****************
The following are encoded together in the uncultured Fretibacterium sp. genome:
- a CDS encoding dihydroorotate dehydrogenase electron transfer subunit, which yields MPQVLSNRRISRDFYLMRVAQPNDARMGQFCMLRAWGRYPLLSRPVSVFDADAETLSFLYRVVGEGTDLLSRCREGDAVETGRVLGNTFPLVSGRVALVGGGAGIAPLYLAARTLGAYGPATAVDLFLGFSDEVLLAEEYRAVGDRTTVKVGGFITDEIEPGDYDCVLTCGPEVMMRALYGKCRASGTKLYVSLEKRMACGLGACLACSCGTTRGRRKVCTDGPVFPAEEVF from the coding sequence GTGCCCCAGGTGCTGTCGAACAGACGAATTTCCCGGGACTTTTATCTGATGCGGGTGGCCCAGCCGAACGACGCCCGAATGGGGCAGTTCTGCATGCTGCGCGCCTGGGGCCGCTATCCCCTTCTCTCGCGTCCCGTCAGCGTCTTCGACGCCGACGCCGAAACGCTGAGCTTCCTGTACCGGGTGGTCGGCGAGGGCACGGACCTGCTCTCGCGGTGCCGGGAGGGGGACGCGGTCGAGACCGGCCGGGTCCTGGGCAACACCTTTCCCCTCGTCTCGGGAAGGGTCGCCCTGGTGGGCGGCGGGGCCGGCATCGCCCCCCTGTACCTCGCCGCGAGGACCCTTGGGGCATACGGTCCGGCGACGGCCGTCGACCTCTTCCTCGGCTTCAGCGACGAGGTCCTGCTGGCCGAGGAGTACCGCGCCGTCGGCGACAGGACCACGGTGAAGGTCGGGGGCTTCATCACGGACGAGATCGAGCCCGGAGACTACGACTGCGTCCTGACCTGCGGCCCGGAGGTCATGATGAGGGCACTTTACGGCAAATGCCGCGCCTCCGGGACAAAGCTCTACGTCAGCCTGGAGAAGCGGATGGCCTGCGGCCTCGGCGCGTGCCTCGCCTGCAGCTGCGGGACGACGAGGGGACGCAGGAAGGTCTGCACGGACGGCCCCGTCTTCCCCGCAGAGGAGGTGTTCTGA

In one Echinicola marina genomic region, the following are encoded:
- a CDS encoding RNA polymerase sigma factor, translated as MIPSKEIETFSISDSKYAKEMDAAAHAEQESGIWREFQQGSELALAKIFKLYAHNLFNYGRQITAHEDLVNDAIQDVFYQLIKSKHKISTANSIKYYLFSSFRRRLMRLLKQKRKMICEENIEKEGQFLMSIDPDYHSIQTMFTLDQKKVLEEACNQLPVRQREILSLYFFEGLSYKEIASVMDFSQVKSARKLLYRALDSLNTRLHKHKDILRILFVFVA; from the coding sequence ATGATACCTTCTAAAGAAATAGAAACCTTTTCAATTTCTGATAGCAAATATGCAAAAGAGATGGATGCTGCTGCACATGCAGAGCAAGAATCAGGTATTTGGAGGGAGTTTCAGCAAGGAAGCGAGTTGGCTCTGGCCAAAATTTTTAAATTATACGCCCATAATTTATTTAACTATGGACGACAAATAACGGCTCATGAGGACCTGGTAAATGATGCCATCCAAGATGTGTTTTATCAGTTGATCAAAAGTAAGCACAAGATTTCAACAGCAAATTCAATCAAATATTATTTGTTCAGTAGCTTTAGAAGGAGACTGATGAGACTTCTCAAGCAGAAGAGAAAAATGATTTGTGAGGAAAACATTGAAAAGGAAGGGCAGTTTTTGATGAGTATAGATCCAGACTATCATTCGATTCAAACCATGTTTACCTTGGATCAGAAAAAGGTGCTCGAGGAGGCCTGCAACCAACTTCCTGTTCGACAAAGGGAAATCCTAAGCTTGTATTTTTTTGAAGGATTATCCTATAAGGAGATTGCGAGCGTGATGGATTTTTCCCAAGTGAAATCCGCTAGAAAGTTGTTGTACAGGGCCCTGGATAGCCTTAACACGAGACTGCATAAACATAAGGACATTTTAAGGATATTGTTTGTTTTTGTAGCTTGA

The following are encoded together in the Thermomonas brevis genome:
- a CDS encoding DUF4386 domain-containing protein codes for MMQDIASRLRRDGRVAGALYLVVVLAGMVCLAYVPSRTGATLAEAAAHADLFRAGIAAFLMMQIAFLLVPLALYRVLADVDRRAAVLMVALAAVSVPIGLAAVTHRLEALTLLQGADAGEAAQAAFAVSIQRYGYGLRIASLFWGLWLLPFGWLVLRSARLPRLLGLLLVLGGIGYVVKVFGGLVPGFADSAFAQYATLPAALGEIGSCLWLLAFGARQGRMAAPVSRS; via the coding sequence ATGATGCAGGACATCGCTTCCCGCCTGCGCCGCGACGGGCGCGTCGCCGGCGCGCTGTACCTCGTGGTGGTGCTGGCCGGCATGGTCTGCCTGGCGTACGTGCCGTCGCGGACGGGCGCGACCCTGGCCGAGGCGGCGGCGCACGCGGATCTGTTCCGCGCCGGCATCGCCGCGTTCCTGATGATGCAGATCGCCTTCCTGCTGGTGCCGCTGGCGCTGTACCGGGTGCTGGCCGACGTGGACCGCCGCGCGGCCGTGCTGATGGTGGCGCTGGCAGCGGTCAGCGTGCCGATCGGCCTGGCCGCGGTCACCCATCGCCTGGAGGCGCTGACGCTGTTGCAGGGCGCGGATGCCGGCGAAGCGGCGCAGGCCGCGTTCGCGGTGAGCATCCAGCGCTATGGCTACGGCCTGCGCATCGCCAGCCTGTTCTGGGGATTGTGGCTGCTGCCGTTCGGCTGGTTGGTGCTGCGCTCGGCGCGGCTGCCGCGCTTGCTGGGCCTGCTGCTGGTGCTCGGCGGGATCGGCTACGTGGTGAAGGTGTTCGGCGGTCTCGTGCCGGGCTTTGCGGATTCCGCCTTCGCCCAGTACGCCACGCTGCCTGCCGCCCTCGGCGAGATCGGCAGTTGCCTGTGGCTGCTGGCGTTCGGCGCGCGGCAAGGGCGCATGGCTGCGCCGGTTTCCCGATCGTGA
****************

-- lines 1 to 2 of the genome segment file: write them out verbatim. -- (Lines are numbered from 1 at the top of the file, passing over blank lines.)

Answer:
The following are encoded together in the uncultured Fretibacterium sp. genome:
- a CDS encoding dihydroorotate dehydrogenase electron transfer subunit, which yields MPQVLSNRRISRDFYLMRVAQPNDARMGQFCMLRAWGRYPLLSRPVSVFDADAETLSFLYRVVGEGTDLLSRCREGDAVETGRVLGNTFPLVSGRVALVGGGAGIAPLYLAARTLGAYGPATAVDLFLGFSDEVLLAEEYRAVGDRTTVKVGGFITDEIEPGDYDCVLTCGPEVMMRALYGKCRASGTKLYVSLEKRMACGLGACLACSCGTTRGRRKVCTDGPVFPAEEVF from the coding sequence GTGCCCCAGGTGCTGTCGAACAGACGAATTTCCCGGGACTTTTATCTGATGCGGGTGGCCCAGCCGAACGACGCCCGAATGGGGCAGTTCTGCATGCTGCGCGCCTGGGGCCGCTATCCCCTTCTCTCGCGTCCCGTCAGCGTCTTCGACGCCGACGCCGAAACGCTGAGCTTCCTGTACCGGGTGGTCGGCGAGGGCACGGACCTGCTCTCGCGGTGCCGGGAGGGGGACGCGGTCGAGACCGGCCGGGTCCTGGGCAACACCTTTCCCCTCGTCTCGGGAAGGGTCGCCCTGGTGGGCGGCGGGGCCGGCATCGCCCCCCTGTACCTCGCCGCGAGGACCCTTGGGGCATACGGTCCGGCGACGGCCGTCGACCTCTTCCTCGGCTTCAGCGACGAGGTCCTGCTGGCCGAGGAGTACCGCGCCGTCGGCGACAGGACCACGGTGAAGGTCGGGGGCTTCATCACGGACGAGATCGAGCCCGGAGACTACGACTGCGTCCTGACCTGCGGCCCGGAGGTCATGATGAGGGCACTTTACGGCAAATGCCGCGCCTCCGGGACAAAGCTCTACGTCAGCCTGGAGAAGCGGATGGCCTGCGGCCTCGGCGCGTGCCTCGCCTGCAGCTGCGGGACGACGAGGGGACGCAGGAAGGTCTGCACGGACGGCCCCGTCTTCCCCGCAGAGGAGGTGTTCTGA